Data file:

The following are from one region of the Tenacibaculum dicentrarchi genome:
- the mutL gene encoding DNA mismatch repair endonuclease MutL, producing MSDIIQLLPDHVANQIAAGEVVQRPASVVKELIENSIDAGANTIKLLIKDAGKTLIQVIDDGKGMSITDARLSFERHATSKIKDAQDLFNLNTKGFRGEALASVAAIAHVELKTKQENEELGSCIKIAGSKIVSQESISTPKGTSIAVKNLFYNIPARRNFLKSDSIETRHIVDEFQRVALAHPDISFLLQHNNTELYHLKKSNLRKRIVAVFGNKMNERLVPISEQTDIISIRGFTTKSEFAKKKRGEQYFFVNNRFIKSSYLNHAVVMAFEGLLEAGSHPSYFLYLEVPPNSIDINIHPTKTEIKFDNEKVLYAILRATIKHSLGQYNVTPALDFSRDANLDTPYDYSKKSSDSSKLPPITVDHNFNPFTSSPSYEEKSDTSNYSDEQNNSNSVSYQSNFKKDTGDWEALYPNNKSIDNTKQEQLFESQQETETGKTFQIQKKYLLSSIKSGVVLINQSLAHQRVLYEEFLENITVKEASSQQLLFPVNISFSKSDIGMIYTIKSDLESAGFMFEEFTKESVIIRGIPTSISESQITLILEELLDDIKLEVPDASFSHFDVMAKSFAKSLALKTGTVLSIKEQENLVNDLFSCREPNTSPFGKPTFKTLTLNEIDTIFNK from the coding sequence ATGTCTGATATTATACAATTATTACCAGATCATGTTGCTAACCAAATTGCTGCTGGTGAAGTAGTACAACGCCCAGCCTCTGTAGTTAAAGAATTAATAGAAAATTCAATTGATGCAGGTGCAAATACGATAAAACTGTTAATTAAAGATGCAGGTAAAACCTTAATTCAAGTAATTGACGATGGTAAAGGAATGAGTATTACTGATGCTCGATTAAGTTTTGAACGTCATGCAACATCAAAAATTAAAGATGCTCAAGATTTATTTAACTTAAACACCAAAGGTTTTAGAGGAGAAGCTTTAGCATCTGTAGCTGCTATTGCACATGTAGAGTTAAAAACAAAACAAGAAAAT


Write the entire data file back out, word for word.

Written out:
The following are from one region of the Tenacibaculum dicentrarchi genome:
- the mutL gene encoding DNA mismatch repair endonuclease MutL, producing MSDIIQLLPDHVANQIAAGEVVQRPASVVKELIENSIDAGANTIKLLIKDAGKTLIQVIDDGKGMSITDARLSFERHATSKIKDAQDLFNLNTKGFRGEALASVAAIAHVELKTKQENEELGSCIKIAGSKIVSQESISTPKGTSIAVKNLFYNIPARRNFLKSDSIETRHIVDEFQRVALAHPDISFLLQHNNTELYHLKKSNLRKRIVAVFGNKMNERLVPISEQTDIISIRGFTTKSEFAKKKRGEQYFFVNNRFIKSSYLNHAVVMAFEGLLEAGSHPSYFLYLEVPPNSIDINIHPTKTEIKFDNEKVLYAILRATIKHSLGQYNVTPALDFSRDANLDTPYDYSKKSSDSSKLPPITVDHNFNPFTSSPSYEEKSDTSNYSDEQNNSNSVSYQSNFKKDTGDWEALYPNNKSIDNTKQEQLFESQQETETGKTFQIQKKYLLSSIKSGVVLINQSLAHQRVLYEEFLENITVKEASSQQLLFPVNISFSKSDIGMIYTIKSDLESAGFMFEEFTKESVIIRGIPTSISESQITLILEELLDDIKLEVPDASFSHFDVMAKSFAKSLALKTGTVLSIKEQENLVNDLFSCREPNTSPFGKPTFKTLTLNEIDTIFNK from the coding sequence ATGTCTGATATTATACAATTATTACCAGATCATGTTGCTAACCAAATTGCTGCTGGTGAAGTAGTACAACGCCCAGCCTCTGTAGTTAAAGAATTAATAGAAAATTCAATTGATGCAGGTGCAAATACGATAAAACTGTTAATTAAAGATGCAGGTAAAACCTTAATTCAAGTAATTGACGATGGTAAAGGAATGAGTATTACTGATGCTCGATTAAGTTTTGAACGTCATGCAACATCAAAAATTAAAGATGCTCAAGATTTATTTAACTTAAACACCAAAGGTTTTAGAGGAGAAGCTTTAGCATCTGTAGCTGCTATTGCACATGTAGAGTTAAAAACAAAACAAGAAAAT